Formerly known as the Georgia Prevention Institute, the Georgia Prevention Center (GP\C) was founded over three decades ago by two pioneers, a Pediatric Cardiologist (Dr. William B. Strong) and an educator (Dr. Maurice Levy) to fill a void in education and research in Health Promotion and Disease Prevention across the lifespan. It was first allocated space in 1985, when Drs' Strong, Levy and Frank Treiber (the first full-time faculty member and later Director) received the GPI's first grant from the institute's first National Institutes of Health grant to study the relationship of childhood diet and exercise to future heart disease. The breadth of the center's research has also grown to include the study of diabetes, kidney disease, and lung disease. More information about GPC can be found at l

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  • The Relationship Among Predisposing and Enabling Factors or Barriers in Nurses Provision of Tobacco Control Interventions

    Daniel, Sandra D.; Georgia Prevention Institute (2003-05)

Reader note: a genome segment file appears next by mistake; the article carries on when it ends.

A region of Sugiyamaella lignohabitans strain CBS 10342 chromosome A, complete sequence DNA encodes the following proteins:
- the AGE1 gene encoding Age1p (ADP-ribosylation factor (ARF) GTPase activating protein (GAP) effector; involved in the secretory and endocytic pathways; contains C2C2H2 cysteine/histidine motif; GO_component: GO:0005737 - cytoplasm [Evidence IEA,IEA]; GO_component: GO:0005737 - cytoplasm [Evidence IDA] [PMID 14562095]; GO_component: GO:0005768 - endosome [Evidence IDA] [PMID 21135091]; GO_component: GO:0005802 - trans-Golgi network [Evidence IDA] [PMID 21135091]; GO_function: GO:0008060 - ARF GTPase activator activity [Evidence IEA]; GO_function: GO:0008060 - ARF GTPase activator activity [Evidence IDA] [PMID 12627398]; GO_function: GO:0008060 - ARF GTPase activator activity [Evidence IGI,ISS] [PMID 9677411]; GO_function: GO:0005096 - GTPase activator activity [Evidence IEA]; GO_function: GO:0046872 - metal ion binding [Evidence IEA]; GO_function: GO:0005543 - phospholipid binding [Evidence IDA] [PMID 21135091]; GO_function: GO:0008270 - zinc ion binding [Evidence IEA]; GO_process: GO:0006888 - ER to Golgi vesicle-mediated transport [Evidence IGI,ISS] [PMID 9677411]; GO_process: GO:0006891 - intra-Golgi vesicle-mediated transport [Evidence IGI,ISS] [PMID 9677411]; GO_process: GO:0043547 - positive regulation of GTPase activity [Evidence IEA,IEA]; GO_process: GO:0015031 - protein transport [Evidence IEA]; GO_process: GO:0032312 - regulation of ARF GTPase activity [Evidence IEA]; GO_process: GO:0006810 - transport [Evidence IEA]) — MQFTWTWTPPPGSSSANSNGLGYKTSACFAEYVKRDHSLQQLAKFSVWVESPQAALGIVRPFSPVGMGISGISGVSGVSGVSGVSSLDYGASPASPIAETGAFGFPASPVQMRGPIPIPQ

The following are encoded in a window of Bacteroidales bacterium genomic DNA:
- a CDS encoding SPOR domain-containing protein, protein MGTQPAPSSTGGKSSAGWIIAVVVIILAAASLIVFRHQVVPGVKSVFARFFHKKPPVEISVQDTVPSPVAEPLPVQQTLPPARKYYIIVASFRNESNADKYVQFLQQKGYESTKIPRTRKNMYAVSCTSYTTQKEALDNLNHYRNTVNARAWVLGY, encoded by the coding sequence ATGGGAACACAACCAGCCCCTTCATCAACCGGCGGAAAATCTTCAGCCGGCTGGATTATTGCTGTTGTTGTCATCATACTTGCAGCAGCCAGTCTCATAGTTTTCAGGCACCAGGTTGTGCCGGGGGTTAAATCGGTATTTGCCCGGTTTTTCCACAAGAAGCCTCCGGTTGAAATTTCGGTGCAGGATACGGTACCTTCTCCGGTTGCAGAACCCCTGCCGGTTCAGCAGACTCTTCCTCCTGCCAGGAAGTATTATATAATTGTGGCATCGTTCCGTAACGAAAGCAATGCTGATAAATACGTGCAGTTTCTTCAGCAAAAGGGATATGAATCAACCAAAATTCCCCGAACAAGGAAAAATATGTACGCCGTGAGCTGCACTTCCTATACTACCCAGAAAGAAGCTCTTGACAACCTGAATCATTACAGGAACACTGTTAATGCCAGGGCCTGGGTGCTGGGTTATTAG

The control o f tobacco use. the single most preventable cause o f disease in the U.S., is a national health priority. An estimated 70% o f smokers desire to quit; however, only 7% who quit remain abstinent one year later. It is recommended that all clinicians assess and document smoking status as the fifth vital sign. There is a demand for nurses, comprising the largest discipline of health care providers, to systematically incorporate tobacco control clinical practice guidelines in their practice as a means to lower tobacco related disease morbidity and mortality. There is a paucity o f knowledge on (a) the extent to which RNs deliver tobacco control interventions, (b) their educational preparation in tobacco control, and (3) factors that are associated with nurses tobacco control interventions. The purpose o f this study was to determine the relationship among predisposing factors and enabling factors or barriers in recently licensed registered nurses’ delivery of tobacco control interventions. The Educational and Ecological Assessment phase o f Green and Kreuter's PRECEDE-PROCEED Model served as the theoretical framework underpinning this study. A descriptive correlational cross-sectional design was utilized. RNs who received initial licensure in Georgia during 1999.2000. and 2001 were sampled utilizing a probability sampling method, stratified random sampling, to obtain a sample size o f approximately 10% o f the population within each year of licensure. The final sample consisted o f 468 participants. Findings indicated nurses’ performance in tobacco control interventions (ask. advise, assess, assist, arrange) was low, with the average score being only 37%. Thirty-percent o f RNs provided no tobacco control interventions. The majority had received no clinical experiences in smoking cessation techniques (78%) or tobacco prevention (70%). Univariable analyses found attitudes, beliefs in the importance o f tobacco control, tobacco education, extent o f education in tobacco cessation techniques, use o f clinical practice guideline, perceived importance of tobacco policy, prevention interventions, and peer barriers were significantly associated (p<.05) with nurses delivery o f tobacco control interventions. Multiple regression analyses utilizing a general linear model found attitudes, belief in importance o f tobacco control, tobacco education, prevention interventions, peer barriers, and institution barriers (negative correlation) accounted for significant variances (p<.05) in the tobacco control intervention scores.